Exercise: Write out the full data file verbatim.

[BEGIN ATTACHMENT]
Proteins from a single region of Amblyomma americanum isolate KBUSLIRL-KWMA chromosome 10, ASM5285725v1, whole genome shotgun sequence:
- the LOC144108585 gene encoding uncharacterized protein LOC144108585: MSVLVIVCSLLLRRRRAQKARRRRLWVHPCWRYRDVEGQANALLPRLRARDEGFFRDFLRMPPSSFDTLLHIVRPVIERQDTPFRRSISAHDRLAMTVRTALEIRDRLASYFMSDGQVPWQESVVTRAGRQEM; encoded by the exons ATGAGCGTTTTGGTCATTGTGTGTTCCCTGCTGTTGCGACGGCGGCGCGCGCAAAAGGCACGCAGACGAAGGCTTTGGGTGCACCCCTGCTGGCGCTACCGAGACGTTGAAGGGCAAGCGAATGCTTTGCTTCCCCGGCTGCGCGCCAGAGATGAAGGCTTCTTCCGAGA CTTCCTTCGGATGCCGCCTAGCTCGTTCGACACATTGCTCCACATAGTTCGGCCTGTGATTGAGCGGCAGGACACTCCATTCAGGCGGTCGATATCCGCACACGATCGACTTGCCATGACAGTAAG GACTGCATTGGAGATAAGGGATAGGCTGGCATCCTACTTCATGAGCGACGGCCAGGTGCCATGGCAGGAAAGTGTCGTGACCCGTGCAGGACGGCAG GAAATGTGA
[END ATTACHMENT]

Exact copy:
Proteins from a single region of Amblyomma americanum isolate KBUSLIRL-KWMA chromosome 10, ASM5285725v1, whole genome shotgun sequence:
- the LOC144108585 gene encoding uncharacterized protein LOC144108585: MSVLVIVCSLLLRRRRAQKARRRRLWVHPCWRYRDVEGQANALLPRLRARDEGFFRDFLRMPPSSFDTLLHIVRPVIERQDTPFRRSISAHDRLAMTVRTALEIRDRLASYFMSDGQVPWQESVVTRAGRQEM; encoded by the exons ATGAGCGTTTTGGTCATTGTGTGTTCCCTGCTGTTGCGACGGCGGCGCGCGCAAAAGGCACGCAGACGAAGGCTTTGGGTGCACCCCTGCTGGCGCTACCGAGACGTTGAAGGGCAAGCGAATGCTTTGCTTCCCCGGCTGCGCGCCAGAGATGAAGGCTTCTTCCGAGA CTTCCTTCGGATGCCGCCTAGCTCGTTCGACACATTGCTCCACATAGTTCGGCCTGTGATTGAGCGGCAGGACACTCCATTCAGGCGGTCGATATCCGCACACGATCGACTTGCCATGACAGTAAG GACTGCATTGGAGATAAGGGATAGGCTGGCATCCTACTTCATGAGCGACGGCCAGGTGCCATGGCAGGAAAGTGTCGTGACCCGTGCAGGACGGCAG GAAATGTGA